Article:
In the lead up to June 30, there are a number of steps small business owners can take to prepare themselves for this end of financial year and for the future. The first step is to ensure that all of your financial affairs are in order, which is obviously something that is often easier said than done. Check that all your finances have been reconciled and are accurate, and review your balance sheet to get on top of any possible future problems with cash flow.
Reconcile your receivables, which will involve chasing down any outstanding payments from customers. If you can’t recover some debts and then are able to write them off as bad debts, you will be able to claim a tax deduction.
Consider your inventory to see whether you can write off or write down the value of any stock. Review
your investments—can any be sold to offset losses or have any other positive impact at tax time?
One strategy business owners can use is to pre-pay for services and supplies in order to be able to claim a tax deduction. In fact, bringing forward tax deductible expenses and deferring income can work to reduce your taxable income for the financial year.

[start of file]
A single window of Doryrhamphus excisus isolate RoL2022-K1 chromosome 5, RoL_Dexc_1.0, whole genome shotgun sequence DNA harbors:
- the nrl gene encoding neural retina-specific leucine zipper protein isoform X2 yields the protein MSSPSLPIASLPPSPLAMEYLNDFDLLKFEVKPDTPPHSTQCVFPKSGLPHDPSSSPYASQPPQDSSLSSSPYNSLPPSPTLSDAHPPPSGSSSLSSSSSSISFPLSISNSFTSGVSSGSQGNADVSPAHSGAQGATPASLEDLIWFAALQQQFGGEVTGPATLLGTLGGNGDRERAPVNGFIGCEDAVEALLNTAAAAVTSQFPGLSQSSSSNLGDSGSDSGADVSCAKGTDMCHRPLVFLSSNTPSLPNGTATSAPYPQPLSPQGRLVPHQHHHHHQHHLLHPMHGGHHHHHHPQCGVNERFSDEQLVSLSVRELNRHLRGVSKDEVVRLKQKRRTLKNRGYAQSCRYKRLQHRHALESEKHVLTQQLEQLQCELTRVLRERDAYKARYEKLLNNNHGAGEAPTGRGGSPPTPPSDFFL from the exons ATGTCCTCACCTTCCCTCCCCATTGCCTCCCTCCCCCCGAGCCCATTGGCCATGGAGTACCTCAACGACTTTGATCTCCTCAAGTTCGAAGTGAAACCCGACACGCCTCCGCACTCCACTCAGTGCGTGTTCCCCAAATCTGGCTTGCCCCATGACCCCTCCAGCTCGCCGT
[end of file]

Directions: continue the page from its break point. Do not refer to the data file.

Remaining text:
When it comes to superannuation, make sure you are on top of all your superannuation obligations. You will receive a deduction for all employee superannuation obligations which you pay. As super is such a tax-effective method of investing, you may also want to look at investing your personal assets in super.
The end of a financial year is also the ideal time to plan for the future. Develop realistic profit and loss forecasts for the next 12 months, and set business goals for the next five or ten years. Review your insurance cover—are you protected against all the risks facing your business? Do you have an effective risk management plan in place?
If you’re in business with other people, consider developing a business succession plan. A buy/sell agreement, for example, can help ensure a smooth transition of ownership in the future.